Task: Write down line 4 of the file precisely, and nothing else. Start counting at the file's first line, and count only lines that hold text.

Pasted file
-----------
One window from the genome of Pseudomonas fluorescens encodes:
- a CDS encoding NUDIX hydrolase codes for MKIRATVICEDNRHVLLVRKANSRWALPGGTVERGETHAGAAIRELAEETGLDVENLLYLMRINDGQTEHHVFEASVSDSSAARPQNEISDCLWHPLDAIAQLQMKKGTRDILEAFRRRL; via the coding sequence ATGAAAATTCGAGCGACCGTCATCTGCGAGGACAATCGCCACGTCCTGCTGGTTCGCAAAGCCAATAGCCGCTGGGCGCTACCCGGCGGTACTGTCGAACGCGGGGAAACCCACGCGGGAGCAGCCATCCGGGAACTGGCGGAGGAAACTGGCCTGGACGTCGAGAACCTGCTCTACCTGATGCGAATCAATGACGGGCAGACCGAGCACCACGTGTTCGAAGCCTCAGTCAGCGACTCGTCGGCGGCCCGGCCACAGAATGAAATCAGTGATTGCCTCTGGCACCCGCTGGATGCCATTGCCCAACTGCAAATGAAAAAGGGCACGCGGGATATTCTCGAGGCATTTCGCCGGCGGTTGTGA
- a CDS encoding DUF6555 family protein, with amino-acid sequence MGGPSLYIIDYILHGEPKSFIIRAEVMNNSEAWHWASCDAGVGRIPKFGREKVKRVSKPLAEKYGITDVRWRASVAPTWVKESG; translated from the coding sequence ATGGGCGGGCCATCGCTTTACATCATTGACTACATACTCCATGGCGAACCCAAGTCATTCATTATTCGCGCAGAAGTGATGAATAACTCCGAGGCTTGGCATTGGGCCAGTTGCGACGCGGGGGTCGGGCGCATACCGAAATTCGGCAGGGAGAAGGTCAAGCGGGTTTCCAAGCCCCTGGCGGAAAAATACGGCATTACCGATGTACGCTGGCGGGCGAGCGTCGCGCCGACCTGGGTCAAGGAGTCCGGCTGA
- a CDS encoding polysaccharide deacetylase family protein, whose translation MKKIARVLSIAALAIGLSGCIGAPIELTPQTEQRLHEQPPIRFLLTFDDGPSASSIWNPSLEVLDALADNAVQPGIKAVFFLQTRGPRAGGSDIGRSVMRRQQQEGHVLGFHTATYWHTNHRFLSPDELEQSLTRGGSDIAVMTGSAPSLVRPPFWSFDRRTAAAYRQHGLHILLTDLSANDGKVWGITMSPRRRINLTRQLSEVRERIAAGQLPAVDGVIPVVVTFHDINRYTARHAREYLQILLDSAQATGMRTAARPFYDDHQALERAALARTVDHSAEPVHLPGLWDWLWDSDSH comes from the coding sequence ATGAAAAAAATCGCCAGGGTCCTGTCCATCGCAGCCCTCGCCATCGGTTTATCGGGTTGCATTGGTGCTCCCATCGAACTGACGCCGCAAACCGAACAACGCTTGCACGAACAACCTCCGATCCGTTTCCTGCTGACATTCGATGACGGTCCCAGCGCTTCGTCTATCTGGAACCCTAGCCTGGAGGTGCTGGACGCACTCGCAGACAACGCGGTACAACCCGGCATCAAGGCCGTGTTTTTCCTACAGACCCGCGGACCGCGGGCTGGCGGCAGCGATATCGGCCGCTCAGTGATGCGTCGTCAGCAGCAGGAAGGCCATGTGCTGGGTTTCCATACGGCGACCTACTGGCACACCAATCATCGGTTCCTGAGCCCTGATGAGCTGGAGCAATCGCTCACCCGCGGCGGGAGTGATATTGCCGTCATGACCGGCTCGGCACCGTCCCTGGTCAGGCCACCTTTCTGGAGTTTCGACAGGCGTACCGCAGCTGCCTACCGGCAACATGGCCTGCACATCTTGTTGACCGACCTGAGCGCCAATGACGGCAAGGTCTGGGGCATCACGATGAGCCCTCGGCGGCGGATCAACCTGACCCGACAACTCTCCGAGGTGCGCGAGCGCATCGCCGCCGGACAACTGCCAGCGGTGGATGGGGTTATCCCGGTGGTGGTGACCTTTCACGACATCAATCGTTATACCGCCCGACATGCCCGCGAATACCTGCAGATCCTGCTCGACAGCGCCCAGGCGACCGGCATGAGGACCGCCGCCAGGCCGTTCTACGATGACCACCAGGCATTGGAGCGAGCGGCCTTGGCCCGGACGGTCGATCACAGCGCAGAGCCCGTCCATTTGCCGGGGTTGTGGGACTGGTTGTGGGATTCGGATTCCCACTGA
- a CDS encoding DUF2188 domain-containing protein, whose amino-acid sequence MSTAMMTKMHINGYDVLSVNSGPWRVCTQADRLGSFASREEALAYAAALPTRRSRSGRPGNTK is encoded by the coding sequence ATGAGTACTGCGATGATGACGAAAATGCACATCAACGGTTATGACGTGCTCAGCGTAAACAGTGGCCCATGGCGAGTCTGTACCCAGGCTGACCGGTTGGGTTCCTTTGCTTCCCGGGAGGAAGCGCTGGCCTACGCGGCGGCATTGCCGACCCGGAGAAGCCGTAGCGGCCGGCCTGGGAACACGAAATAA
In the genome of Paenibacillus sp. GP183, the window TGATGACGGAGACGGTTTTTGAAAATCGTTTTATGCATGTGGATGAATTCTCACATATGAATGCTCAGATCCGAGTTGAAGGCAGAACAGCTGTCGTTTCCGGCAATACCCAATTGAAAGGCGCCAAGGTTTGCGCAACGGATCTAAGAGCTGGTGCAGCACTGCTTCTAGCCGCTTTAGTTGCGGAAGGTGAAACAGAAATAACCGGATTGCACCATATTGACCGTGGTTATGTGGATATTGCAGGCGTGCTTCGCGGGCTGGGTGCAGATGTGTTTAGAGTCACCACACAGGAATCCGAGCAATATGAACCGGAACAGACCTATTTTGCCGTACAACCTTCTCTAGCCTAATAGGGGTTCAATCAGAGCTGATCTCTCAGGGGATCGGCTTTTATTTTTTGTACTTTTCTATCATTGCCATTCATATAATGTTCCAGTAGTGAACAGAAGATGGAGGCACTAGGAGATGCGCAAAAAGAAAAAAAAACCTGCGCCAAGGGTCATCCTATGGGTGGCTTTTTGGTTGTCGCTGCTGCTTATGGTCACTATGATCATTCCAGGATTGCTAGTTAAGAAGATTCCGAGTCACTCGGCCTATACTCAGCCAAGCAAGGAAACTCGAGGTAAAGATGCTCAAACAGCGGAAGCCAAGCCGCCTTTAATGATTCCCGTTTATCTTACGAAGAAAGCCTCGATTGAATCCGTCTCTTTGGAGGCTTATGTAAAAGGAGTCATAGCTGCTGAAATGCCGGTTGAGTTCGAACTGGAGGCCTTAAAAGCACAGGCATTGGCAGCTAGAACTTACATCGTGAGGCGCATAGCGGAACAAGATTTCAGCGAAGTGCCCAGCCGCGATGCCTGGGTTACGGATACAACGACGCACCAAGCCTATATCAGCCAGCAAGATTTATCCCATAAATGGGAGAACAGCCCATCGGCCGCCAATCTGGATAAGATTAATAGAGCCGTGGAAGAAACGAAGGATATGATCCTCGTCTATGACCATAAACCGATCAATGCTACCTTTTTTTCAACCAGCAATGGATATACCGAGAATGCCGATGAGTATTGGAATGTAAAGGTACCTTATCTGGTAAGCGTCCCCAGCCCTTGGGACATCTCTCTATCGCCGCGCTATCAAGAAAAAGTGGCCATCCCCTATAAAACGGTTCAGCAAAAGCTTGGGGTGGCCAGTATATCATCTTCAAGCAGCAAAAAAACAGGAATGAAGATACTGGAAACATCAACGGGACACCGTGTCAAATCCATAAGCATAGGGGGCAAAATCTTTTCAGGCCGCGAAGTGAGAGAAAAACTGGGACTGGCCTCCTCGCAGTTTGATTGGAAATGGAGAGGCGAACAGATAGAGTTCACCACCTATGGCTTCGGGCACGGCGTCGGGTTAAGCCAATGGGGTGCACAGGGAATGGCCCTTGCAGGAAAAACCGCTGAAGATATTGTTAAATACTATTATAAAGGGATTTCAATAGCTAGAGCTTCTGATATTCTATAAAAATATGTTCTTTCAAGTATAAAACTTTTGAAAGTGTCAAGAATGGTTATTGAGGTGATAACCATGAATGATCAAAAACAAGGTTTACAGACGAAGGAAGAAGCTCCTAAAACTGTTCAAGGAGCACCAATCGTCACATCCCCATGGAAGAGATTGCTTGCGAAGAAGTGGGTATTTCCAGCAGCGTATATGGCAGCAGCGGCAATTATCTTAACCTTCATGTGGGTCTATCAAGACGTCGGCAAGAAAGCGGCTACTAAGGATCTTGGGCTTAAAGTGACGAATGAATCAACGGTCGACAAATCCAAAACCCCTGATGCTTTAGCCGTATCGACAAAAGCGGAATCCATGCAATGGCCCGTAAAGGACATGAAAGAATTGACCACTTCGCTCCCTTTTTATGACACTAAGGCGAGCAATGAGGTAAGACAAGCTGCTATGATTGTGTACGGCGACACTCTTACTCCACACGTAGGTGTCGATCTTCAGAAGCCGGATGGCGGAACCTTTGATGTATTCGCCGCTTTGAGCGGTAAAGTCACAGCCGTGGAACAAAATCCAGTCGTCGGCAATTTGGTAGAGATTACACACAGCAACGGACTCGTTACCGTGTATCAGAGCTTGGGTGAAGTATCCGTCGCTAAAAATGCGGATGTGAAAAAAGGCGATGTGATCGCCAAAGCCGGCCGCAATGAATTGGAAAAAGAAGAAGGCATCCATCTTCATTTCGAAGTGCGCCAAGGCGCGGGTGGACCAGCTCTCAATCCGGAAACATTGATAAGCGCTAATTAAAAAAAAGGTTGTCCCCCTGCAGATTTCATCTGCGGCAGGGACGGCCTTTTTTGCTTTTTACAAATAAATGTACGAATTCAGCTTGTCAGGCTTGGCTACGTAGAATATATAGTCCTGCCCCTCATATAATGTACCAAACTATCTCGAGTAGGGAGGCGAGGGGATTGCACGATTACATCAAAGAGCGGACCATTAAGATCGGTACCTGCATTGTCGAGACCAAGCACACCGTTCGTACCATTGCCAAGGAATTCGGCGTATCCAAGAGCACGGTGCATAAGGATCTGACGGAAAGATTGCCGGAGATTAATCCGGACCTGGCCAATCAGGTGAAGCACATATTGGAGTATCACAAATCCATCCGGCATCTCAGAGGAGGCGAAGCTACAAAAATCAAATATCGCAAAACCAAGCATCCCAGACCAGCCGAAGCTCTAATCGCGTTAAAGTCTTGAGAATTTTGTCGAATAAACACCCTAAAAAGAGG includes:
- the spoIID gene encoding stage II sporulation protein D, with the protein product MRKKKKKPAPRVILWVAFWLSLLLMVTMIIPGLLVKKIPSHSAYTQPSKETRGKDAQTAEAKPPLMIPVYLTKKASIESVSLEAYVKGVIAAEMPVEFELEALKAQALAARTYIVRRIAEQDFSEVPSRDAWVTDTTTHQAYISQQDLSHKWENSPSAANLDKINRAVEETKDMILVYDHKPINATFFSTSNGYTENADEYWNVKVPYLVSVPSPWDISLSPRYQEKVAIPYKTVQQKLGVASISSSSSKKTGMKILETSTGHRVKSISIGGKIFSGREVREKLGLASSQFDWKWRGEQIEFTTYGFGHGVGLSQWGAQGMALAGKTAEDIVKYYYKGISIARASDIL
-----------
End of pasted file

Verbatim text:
- a CDS encoding polysaccharide deacetylase family protein, whose translation MKKIARVLSIAALAIGLSGCIGAPIELTPQTEQRLHEQPPIRFLLTFDDGPSASSIWNPSLEVLDALADNAVQPGIKAVFFLQTRGPRAGGSDIGRSVMRRQQQEGHVLGFHTATYWHTNHRFLSPDELEQSLTRGGSDIAVMTGSAPSLVRPPFWSFDRRTAAAYRQHGLHILLTDLSANDGKVWGITMSPRRRINLTRQLSEVRERIAAGQLPAVDGVIPVVVTFHDINRYTARHAREYLQILLDSAQATGMRTAARPFYDDHQALERAALARTVDHSAEPVHLPGLWDWLWDSDSH comes from the coding sequence ATGAAAAAAATCGCCAGGGTCCTGTCCATCGCAGCCCTCGCCATCGGTTTATCGGGTTGCATTGGTGCTCCCATCGAACTGACGCCGCAAACCGAACAACGCTTGCACGAACAACCTCCGATCCGTTTCCTGCTGACATTCGATGACGGTCCCAGCGCTTCGTCTATCTGGAACCCTAGCCTGGAGGTGCTGGACGCACTCGCAGACAACGCGGTACAACCCGGCATCAAGGCCGTGTTTTTCCTACAGACCCGCGGACCGCGGGCTGGCGGCAGCGATATCGGCCGCTCAGTGATGCGTCGTCAGCAGCAGGAAGGCCATGTGCTGGGTTTCCATACGGCGACCTACTGGCACACCAATCATCGGTTCCTGAGCCCTGATGAGCTGGAGCAATCGCTCACCCGCGGCGGGAGTGATATTGCCGTCATGACCGGCTCGGCACCGTCCCTGGTCAGGCCACCTTTCTGGAGTTTCGACAGGCGTACCGCAGCTGCCTACCGGCAACATGGCCTGCACATCTTGTTGACCGACCTGAGCGCCAATGACGGCAAGGTCTGGGGCATCACGATGAGCCCTCGGCGGCGGATCAACCTGACCCGACAACTCTCCGAGGTGCGCGAGCGCATCGCCGCCGGACAACTGCCAGCGGTGGATGGGGTTATCCCGGTGGTGGTGACCTTTCACGACATCAATCGTTATACCGCCCGACATGCCCGCGAATACCTGCAGATCCTGCTCGACAGCGCCCAGGCGACCGGCATGAGGACCGCCGCCAGGCCGTTCTACGATGACCACCAGGCATTGGAGCGAGCGGCCTTGGCCCGGACGGTCGATCACAGCGCAGAGCCCGTCCATTTGCCGGGGTTGTGGGACTGGTTGTGGGATTCGGATTCCCACTGA